WINNEMUCCA — Three buckaroos from the Great Basin will be inducted into the Buckaroo Hall of Fame. Brothers Ray and Herman Vowell, Malin, Oregon and Loui Cerri, Paradise Valley, Nevada will be honored at a banquet Friday, August 30th and induction ceremony Saturday, August 31st at the East Hall Convention Center in Winnemucca, NV
Feb 1, 1916 – April 28, 2008
Dec 27, 1913 - Feb 14, 1999
Art and Myrtle Vowell started out in Robert Lee, TX where Art was the cow boss for the 7F ranch. After their first child Faye, was born the family moved to southern Oregon for a better way of life in 1910. They found a homestead on the Lower Klamath Lake near Merrill, OR. The couple built their ranch and could raise potatoes and grain that would sub irrigate from the lake. Art and Myrtle had five more children besides Faye. Ina, Ray, Herman, Rex and Dorothy.
A diversion dam was built in 1918 which turned their ranch into a dust bowl. They couldn’t make a living there without irrigation. Art moved the family to Klamath Falls where he started a business hauling logs by horse drawn wagons while still working for area ranches as well. Ray and Herman would watch the powerful work teams pull the wagons at the wood yard, hoping one day to drive those teams when they grew up.
The family met tragedy in 1912 when Art passed away from pneumonia. Now, Myrtle with 6 children decided to sell the teams and wagons to buy train tickets back to Texas.
Once the family got back to TX there was no way to make a living there. Myrtle had just enough money left to travel to Bakersfield, CA. She and the children worked picking cotton until they had enough money to travel back to Klamath Falls. Myrtle done everything she could to keep the family together.
Ray and Herman 9 and 7, got jobs delivering newspapers before school in the mornings to help out. They also worked delivering milk for a dairy. Both boys still wanted to be a horseman like their father.
Herman graduated from Klamath Falls High School in 1933 while Ray chased wild horses and didn’t finish High School. In 1934 Herman talked to the Carpening and Donovan outfit about a buckarooing job helping drive 300 yearling cattle from Tule Lake, CA to the Meiss Ranch at Butte Valley. The drive would take four days and camping out on the trail. Though he didn’t want to ruin his chances for the job he mentioned he had a brother that could ride too. Mr. Donavan hired them both. They had to shoe their own horses so they learned on the job. They loved every moment of the four day cattle drive realizing then they wanted to be buckaroos.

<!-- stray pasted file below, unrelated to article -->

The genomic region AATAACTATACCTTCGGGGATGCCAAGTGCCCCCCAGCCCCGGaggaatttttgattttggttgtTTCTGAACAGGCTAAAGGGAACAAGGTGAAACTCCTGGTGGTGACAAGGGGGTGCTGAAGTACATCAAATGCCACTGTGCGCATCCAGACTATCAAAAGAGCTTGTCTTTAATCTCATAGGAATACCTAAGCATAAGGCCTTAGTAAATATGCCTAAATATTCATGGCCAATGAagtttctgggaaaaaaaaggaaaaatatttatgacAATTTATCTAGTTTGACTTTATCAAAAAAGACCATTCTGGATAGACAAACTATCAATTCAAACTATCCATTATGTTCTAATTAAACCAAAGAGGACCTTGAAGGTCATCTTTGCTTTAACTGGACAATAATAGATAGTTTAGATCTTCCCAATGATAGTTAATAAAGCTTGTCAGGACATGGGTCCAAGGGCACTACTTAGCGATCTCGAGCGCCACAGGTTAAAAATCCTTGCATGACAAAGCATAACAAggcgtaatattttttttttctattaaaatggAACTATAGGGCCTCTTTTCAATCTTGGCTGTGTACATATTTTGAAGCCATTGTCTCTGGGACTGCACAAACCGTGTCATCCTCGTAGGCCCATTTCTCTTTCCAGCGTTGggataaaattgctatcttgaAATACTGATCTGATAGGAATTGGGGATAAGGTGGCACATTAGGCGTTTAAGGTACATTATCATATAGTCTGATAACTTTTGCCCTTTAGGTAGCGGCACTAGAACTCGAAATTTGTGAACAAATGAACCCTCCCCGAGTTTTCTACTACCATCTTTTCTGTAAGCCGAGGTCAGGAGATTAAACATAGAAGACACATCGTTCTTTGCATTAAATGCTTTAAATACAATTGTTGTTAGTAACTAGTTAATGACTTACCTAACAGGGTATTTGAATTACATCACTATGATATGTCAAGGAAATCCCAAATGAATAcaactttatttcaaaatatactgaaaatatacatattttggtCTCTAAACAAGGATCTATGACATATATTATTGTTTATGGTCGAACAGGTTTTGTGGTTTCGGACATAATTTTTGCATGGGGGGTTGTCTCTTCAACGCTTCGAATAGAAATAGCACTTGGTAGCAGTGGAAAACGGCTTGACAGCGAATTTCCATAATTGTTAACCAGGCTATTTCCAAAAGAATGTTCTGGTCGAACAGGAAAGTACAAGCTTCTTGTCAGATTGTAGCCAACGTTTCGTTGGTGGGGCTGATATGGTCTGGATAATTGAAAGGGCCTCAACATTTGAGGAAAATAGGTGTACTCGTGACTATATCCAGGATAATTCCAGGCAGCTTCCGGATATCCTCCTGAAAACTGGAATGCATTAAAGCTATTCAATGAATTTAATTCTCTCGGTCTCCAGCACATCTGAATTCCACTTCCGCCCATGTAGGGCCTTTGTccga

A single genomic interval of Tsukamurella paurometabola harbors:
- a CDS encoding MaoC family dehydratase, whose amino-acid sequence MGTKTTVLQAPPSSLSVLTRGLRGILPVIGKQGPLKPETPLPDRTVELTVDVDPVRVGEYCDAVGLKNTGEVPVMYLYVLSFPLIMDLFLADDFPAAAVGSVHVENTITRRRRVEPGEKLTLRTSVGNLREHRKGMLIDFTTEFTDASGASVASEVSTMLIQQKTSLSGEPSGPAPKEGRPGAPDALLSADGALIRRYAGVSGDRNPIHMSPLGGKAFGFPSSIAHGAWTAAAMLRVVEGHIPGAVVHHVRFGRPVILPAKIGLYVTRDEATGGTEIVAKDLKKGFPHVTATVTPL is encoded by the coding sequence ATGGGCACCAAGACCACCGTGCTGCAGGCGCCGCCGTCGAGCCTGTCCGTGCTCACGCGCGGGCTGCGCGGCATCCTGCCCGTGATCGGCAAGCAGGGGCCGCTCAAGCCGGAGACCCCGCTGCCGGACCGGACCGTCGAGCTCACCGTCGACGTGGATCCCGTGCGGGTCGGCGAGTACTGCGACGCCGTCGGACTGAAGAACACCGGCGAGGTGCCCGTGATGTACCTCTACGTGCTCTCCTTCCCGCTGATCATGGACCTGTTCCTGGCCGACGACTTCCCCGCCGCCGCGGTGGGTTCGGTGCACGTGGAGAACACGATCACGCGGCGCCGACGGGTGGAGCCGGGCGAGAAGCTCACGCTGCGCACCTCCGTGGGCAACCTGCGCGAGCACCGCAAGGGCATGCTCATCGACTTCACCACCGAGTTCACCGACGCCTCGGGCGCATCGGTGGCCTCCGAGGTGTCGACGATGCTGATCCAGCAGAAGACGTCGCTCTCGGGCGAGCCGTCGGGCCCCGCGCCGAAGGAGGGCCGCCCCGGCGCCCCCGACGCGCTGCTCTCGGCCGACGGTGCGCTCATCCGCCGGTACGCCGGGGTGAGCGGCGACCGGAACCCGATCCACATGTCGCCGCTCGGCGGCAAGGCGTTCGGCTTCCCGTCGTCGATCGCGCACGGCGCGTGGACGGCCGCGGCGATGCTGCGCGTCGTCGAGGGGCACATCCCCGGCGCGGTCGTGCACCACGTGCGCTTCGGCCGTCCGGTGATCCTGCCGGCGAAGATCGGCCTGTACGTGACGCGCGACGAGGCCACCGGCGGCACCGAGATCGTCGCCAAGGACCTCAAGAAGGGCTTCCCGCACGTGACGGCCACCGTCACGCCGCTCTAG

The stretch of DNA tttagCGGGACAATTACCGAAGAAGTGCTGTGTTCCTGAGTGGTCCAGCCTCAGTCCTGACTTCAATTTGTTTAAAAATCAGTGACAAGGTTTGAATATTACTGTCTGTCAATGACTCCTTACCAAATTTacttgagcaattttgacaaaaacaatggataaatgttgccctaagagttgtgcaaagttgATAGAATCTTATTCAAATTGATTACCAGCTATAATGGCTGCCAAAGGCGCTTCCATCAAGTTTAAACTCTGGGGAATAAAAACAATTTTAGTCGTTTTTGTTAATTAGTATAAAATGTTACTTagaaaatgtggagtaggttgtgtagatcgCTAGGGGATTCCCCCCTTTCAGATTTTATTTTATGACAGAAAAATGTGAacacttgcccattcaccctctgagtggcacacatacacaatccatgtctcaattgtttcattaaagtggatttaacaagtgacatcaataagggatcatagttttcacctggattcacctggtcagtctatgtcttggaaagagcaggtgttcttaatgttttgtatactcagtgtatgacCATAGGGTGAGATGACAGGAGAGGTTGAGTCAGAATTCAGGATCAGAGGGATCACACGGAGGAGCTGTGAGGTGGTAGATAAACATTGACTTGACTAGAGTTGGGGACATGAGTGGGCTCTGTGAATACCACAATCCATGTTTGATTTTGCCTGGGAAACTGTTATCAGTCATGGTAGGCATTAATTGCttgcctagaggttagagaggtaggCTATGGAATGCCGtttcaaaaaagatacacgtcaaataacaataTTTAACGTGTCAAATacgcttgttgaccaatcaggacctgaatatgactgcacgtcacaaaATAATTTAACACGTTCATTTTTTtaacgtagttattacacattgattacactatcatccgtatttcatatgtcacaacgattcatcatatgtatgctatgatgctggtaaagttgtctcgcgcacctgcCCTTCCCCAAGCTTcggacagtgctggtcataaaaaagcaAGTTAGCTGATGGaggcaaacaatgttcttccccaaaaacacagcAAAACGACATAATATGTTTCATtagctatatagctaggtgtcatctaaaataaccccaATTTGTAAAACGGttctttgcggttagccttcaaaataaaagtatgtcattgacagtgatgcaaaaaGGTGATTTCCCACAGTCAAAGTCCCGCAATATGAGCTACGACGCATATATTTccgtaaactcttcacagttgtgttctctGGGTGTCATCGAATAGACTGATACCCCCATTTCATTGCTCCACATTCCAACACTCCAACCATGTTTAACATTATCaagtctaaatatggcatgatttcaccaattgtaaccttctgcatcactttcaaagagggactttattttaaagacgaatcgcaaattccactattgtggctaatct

The Meiss Ranch had a lot of fence to fix. Ray and Herman helped Leo and Ed Donovan cut posts and built fence. The old cook ground all their meat into hash so they never got to eat a good steak.
Ed Donovan was as good a buckaroo they could learn from at the time. The two brothers rode horses daily breaking wild horses they caught in the area. They used Leo Donovan’s saddle to ride these bucking horses. It had a high back cantle which would hit them in the back, so they remodeled it by cutting it down an inch or two. Leo was upset about that and told them he would take the cost of the saddle out of their wage which was $30 per month so the deduction knocked a big whole in their pay.
In 1935, Herman wanted to ride saddle broncs and entered the rodeo in Dorris, California, he won the bronc riding at the age of 19.
In 1936, Herman went to work for W.C. Dalton at the Steel Swamp. Frank Pratt was the cow box and decided to quit. Dalton asked Herman if he wanted the cow boss job. Even though Herman was only 21, Dalton liked him and his honestly. So, that was Herman’s first cow boss job. He was told he could hire whoever he wanted. So a year later his brother Ray joined him at Steele Swamp. The ranch was 75 miles by dirt road from the nearest town in the middle of the Devils Garden area of the Modoc National Forest. Cattle could graze for miles without seeing a fence. Only one gate to go through from Tulelake to Alturas. Herman continued to ride saddle broncs, he entered a rodeo at Madrone, California where he won the saddle bronc riding. He met rodeo queen Betty Torrens an accomplished horsewoman. They kept in touch writing to each other and they were married in Reno, NV on August 12, 1942. Betty’s introduction to ranch life riding along with Herman and other buckaroos was all new for her. They all accepted her and always gave her the utmost respect and courtesy. They gave her the best and gentlest horses to ride.
The nearest neighbors were Thelma and Ernie Archer who lived on the Willow Creek Ranch 17 miles away. Herman and Betty didn’t quite know where they were going to live as they were just moving from cow camp to cow camp after they were first married. The couple went to Weed Valley to ride, they had a small one room cabin there. Betty didn’t know a lot about ranch life, cooking or gardening but she was more than willing to learn.